National Geographic : 1967 May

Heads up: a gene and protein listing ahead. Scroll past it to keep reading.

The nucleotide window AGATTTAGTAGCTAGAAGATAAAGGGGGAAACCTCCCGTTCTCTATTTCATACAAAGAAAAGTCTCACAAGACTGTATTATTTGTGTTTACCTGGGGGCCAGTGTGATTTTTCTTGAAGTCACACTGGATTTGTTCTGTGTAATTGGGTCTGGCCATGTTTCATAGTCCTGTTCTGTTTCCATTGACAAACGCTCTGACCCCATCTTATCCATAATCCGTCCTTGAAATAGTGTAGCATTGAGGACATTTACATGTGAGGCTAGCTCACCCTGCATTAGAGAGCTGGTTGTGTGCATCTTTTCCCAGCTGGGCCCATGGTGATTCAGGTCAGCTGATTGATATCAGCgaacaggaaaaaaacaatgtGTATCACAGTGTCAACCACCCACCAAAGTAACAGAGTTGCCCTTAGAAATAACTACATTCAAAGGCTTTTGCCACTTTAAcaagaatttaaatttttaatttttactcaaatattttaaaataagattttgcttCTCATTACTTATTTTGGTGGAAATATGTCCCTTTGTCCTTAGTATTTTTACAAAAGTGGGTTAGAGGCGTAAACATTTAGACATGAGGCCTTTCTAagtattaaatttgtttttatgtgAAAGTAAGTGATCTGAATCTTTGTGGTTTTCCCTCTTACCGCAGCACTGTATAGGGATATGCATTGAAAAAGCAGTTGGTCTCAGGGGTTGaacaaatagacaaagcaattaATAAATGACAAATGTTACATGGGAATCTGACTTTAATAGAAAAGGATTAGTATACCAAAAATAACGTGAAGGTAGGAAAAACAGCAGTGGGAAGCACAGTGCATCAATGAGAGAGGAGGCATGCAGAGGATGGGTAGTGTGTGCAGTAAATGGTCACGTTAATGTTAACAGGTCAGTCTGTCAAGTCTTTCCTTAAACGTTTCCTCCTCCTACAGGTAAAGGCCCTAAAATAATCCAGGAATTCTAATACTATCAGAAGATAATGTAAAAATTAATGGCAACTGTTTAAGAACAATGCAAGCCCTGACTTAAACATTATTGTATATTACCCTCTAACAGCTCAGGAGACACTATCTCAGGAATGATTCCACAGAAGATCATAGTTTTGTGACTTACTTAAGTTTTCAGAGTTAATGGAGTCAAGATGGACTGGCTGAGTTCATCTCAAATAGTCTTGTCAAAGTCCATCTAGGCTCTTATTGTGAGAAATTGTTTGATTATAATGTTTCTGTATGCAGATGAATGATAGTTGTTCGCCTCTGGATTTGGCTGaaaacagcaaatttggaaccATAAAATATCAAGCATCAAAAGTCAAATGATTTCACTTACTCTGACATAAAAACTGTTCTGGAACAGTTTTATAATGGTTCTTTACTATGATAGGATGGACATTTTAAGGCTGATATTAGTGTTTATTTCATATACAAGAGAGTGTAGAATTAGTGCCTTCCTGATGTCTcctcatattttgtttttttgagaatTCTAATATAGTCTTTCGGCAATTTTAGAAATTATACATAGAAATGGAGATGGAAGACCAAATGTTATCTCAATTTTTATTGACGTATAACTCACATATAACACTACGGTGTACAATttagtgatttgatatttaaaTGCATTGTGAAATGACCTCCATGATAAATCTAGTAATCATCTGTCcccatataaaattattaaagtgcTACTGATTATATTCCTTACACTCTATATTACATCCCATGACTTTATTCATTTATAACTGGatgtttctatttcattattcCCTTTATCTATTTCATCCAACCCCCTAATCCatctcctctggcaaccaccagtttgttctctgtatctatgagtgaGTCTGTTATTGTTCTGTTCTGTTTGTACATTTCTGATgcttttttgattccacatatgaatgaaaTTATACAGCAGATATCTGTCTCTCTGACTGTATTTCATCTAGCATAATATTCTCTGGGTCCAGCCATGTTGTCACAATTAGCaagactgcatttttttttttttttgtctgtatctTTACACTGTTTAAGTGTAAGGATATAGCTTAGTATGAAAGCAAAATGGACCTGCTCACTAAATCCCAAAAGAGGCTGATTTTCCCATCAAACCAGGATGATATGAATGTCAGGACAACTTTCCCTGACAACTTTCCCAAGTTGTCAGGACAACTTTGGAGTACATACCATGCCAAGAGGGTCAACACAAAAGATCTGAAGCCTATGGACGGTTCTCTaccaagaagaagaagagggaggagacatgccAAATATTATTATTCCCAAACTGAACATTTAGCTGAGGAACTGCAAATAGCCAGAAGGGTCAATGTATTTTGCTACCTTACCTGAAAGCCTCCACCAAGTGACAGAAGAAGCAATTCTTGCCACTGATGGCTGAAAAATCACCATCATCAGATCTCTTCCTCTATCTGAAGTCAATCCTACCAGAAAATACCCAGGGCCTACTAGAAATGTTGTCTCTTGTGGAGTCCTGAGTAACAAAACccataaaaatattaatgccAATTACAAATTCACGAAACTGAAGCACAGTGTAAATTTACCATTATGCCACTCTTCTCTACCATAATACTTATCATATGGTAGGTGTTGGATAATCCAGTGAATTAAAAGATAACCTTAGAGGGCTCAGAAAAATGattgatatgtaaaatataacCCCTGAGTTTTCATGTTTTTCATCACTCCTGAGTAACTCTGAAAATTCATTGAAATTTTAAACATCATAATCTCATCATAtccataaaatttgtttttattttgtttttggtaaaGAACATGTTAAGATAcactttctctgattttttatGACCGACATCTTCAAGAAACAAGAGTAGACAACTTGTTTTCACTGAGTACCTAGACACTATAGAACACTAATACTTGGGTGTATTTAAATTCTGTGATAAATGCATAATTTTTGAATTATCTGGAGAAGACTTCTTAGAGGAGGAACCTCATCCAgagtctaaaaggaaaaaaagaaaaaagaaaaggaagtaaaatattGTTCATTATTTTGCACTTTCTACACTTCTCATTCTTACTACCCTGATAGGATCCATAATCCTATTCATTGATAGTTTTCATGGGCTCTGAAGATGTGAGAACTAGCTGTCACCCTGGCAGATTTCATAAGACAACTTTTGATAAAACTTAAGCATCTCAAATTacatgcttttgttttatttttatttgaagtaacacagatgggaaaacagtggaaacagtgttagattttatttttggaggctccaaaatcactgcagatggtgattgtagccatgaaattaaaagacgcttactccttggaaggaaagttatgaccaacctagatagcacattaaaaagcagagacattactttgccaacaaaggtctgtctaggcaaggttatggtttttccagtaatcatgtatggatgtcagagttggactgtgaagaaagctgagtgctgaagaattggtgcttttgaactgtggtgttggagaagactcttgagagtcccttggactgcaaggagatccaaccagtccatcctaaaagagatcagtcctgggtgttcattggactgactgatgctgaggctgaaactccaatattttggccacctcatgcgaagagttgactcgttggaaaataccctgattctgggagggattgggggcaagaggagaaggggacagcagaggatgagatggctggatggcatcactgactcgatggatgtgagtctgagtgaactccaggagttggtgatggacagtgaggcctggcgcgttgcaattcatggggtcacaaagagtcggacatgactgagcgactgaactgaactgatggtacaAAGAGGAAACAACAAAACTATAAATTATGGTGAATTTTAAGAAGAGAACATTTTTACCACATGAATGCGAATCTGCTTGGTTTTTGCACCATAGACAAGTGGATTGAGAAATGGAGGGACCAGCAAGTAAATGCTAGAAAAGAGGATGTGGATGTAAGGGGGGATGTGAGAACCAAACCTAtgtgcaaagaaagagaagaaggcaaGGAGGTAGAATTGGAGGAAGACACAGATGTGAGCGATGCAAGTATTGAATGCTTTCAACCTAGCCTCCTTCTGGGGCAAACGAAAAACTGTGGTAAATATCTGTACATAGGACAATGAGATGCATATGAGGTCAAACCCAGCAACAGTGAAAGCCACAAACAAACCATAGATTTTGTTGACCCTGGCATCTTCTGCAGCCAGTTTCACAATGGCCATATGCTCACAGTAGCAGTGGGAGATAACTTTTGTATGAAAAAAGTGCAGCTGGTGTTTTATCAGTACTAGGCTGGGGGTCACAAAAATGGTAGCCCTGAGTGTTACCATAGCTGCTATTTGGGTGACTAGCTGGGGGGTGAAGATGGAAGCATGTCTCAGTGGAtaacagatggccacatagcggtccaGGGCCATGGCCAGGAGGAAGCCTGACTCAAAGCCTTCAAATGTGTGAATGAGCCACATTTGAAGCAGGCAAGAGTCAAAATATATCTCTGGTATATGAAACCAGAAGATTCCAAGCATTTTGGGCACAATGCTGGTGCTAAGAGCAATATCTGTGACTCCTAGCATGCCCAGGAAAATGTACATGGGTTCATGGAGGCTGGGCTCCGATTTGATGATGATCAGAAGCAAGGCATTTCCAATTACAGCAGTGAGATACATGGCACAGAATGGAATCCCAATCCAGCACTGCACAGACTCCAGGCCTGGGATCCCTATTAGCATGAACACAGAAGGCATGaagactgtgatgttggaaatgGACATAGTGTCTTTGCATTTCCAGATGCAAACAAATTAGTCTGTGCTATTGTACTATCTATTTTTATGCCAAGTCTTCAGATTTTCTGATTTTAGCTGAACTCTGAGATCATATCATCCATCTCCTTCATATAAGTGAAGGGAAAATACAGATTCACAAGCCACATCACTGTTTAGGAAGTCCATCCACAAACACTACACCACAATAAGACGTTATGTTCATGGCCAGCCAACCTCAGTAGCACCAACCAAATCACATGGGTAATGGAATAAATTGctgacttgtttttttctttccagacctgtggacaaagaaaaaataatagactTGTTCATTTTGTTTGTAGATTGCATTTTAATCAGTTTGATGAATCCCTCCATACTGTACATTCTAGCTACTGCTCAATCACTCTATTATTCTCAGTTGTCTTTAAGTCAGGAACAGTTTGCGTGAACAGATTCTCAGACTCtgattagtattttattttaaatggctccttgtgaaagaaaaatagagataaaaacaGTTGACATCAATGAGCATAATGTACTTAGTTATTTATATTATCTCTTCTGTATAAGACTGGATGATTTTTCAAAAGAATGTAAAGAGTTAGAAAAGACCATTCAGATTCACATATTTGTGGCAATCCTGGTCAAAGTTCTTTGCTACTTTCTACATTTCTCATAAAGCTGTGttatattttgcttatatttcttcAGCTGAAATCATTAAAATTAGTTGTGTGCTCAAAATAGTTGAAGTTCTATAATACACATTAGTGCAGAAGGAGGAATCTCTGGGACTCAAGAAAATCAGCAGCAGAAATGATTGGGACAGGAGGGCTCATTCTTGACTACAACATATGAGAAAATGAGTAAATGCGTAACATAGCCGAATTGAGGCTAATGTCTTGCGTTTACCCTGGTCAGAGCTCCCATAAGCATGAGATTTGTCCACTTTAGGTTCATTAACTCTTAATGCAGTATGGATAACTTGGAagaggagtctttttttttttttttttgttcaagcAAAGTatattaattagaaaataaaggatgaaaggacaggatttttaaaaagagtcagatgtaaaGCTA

hurry-I dropped in at a spot that advertised itself as an "American quick lunch." With such a variety of establishments, eat ing out in Montreal can be delightful adven ture. I've long subscribed to the theory that second-floor restaurants have to be good to entice patrons up a tiring flight of stairs. On Notre Dame Street in Montreal's Old Quarter, I put that idea to the test. I climbed a narrow passageway in a none too-attractive building where a modest sign proclaimed Au Pierrot Gourmet. The rooms that years ago had been a home glistened with thick coats of paint over papered walls; plain chairs edged tables wearing red-plaid cloths. But the food was nothing short of marvelous. Owner Jean-Louis Larre, in spotless chef's jacket and pants, flitted from pots in the kitchen, where he presided, to patrons' elbows, where he solicitously inquired about the dishes brought out. My veal kidneys-cooked with bits of ham in a cognac-and-mushroom sauce -c ouldn't have been better, I assured him. He told me he had emigrated from the Basque region of France and, 15 years ago, had opened a cafe catering to workmen of Montreal's Old Quarter. Now he serves busi nessmen from offices a few blocks away and gustatory adventurers like me. In another restaurant on another day, at the suggestion of gourmet Montrealer Lucien Bergeron, I stuffed myself with a habitant platter-heaped helpings of pigs' knuckles, meatballs, boiled potatoes, and meat pie. My dessert was tarte au sucre-a pastry made of maple sugar, eggs, and cream. As I downed the last rich morsel, I couldn't avoid recalling the plight of an earlier visitor to Montreal. Iroquois Indians who welcomed Jacques Cartier to their palisaded village showered his longboats with gifts of fish and corn bread "so much of it," he wrote, "... that it seemed to rain bread." Even today, I decided, enticing Montreal believes that the way to complete the capture of a man's heart is through his stomach. THE END Celestial beings in bronze-sculptures adorning the main lobby at Montreal's new concert hall-gaze down on mortals enjoying refresh ments during intermission at a concert by the Montreal Symphony (above). Critics and performers say the hall is acoustically one of the most nearly perfect in the world. Patrons enthusiastically approve the arrangement of the hall's 2,963 seats-greater width between rows and placement so that everyone has an unobstructed view of the stage. The major component of the Place des Arts, the hall bears the name of Canadian conductor Wilfrid Pelletier.